The Los Angeles Unified School District serves nearly 650,000 meals a day to its students, including breakfast, lunch — and now at some schools, vegan lunch — and an afternoon meal the district calls “supper.” And not all of that food gets eaten.
But earlier this week, Gov. Jerry Brown signed into law a bill that will make it easier for schools across the state to donate those leftovers to charities and food pantries.
LAUSD was a sponsor of Senate Bill 557, from state Sen. (and Dr.) Ed Hernandez, D-West Covina. Under the new law, public schools can give their unopened packaged food, unopened milk cartons (kept cold) and uncut produce, like apples, to food banks and other charities. In LAUSD, kids who don’t eat everything they take in the cafeteria can leave that extra food on “share” tables, where kids who want more to eat can take the food. But what’s left from those tables gets thrown out, LAUSD said. The new law means that food can instead go to charities and food banks.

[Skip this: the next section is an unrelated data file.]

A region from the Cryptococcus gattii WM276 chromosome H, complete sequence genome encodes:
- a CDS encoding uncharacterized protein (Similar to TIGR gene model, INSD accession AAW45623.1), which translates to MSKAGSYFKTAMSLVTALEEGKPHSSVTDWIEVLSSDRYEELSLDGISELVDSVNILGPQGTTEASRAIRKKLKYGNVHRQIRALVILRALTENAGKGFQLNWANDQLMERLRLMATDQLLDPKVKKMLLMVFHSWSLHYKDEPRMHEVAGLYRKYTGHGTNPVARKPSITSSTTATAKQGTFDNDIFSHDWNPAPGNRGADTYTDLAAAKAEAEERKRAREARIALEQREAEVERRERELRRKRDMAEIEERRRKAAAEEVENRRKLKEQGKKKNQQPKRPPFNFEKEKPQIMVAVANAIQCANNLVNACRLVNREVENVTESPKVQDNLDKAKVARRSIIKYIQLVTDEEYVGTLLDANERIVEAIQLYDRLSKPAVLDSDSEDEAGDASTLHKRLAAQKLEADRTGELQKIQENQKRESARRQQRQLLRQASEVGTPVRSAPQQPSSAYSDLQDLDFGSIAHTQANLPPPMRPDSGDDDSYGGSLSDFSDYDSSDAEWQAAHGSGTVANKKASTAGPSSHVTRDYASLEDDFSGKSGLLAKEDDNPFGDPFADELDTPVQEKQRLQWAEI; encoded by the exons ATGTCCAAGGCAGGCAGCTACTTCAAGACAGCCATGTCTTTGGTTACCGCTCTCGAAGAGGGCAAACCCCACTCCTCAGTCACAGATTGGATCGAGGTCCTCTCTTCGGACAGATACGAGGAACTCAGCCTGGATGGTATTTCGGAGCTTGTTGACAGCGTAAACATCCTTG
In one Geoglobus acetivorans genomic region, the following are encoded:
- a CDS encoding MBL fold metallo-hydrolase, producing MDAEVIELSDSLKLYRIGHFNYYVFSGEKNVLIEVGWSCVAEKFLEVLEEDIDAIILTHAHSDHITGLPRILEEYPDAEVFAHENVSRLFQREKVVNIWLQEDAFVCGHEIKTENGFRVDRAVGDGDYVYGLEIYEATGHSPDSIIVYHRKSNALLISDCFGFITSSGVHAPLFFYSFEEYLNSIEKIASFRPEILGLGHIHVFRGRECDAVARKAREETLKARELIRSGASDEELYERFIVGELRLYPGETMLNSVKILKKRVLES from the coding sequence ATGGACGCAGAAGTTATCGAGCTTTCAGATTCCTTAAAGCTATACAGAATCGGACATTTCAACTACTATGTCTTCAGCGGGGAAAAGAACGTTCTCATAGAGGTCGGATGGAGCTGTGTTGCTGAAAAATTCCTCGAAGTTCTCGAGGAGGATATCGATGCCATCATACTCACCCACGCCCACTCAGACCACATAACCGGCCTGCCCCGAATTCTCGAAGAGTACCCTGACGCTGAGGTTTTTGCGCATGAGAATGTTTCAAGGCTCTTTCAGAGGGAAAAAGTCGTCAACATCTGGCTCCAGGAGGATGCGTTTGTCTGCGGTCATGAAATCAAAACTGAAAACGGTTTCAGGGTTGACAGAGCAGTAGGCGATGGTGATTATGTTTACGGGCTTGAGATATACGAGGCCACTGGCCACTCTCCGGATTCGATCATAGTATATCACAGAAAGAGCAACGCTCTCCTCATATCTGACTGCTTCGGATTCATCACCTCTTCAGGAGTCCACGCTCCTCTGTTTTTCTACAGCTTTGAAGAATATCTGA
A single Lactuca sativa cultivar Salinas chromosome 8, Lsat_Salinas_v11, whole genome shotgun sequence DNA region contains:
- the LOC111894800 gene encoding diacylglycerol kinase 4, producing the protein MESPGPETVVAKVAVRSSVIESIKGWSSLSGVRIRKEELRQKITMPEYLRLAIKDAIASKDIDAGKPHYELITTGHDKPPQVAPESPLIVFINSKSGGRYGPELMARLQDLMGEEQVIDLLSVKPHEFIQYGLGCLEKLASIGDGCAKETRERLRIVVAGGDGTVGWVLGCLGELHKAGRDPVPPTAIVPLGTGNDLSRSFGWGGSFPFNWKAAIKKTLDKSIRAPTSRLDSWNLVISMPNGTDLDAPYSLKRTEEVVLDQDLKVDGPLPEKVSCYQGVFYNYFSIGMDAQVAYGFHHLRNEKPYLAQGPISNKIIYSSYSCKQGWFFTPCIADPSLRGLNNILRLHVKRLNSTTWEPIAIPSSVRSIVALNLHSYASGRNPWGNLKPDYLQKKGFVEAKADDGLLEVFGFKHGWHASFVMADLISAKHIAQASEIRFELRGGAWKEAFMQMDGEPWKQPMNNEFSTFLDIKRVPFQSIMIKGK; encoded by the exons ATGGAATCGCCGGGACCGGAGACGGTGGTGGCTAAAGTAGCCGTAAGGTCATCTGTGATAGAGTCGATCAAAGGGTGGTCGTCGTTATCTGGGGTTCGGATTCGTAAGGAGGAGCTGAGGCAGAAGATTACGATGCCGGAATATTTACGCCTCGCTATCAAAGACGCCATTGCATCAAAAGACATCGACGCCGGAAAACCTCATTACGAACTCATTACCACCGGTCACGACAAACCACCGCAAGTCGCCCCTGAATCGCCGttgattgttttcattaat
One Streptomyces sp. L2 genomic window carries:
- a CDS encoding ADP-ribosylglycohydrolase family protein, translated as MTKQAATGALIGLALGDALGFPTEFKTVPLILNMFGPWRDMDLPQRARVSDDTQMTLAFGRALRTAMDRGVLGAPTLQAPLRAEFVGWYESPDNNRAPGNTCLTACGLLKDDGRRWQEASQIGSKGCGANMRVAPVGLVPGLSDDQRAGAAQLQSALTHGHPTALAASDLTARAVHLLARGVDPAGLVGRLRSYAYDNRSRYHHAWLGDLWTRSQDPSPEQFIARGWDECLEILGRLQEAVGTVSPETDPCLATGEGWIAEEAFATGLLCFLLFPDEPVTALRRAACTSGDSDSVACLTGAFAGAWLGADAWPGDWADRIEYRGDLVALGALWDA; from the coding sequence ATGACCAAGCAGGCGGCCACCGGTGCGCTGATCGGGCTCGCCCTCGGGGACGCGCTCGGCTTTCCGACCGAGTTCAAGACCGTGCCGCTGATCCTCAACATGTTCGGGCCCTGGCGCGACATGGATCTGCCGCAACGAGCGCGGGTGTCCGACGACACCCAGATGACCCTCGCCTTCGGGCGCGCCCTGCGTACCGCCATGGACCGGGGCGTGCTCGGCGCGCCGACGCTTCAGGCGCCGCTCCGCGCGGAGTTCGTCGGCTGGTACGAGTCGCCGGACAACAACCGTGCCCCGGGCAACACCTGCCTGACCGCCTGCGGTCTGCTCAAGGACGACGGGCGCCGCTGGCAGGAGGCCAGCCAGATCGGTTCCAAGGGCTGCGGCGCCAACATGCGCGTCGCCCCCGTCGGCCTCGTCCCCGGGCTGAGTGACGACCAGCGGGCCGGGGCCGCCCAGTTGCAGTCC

Thanks to the bill, “even food and milk that has been served will be put to good use instead of thrown away and wasted,” said LAUSD Superintendent Michelle King. “In a district as large as ours, these food donations will provide greater access to nutritious foods while also helping to reduce child hunger.”
LAUSD Food Services Director Joseph Vaughn said the bill takes away barriers that made it difficult to donate the district’s leftover food. Previously, the district could only donate food and milk that had not been served.
Board members commended the bill. Board Member Scott Schmerelson, representing schools in the West Valley, said he’s seen how much nutritious food can be wasted at schools because of “burdensome restrictions.
“L.A. Unified has made a lot of progress limiting food waste,” he said. “SB 557 will provide even more options for avoiding waste and feeding the hungry.”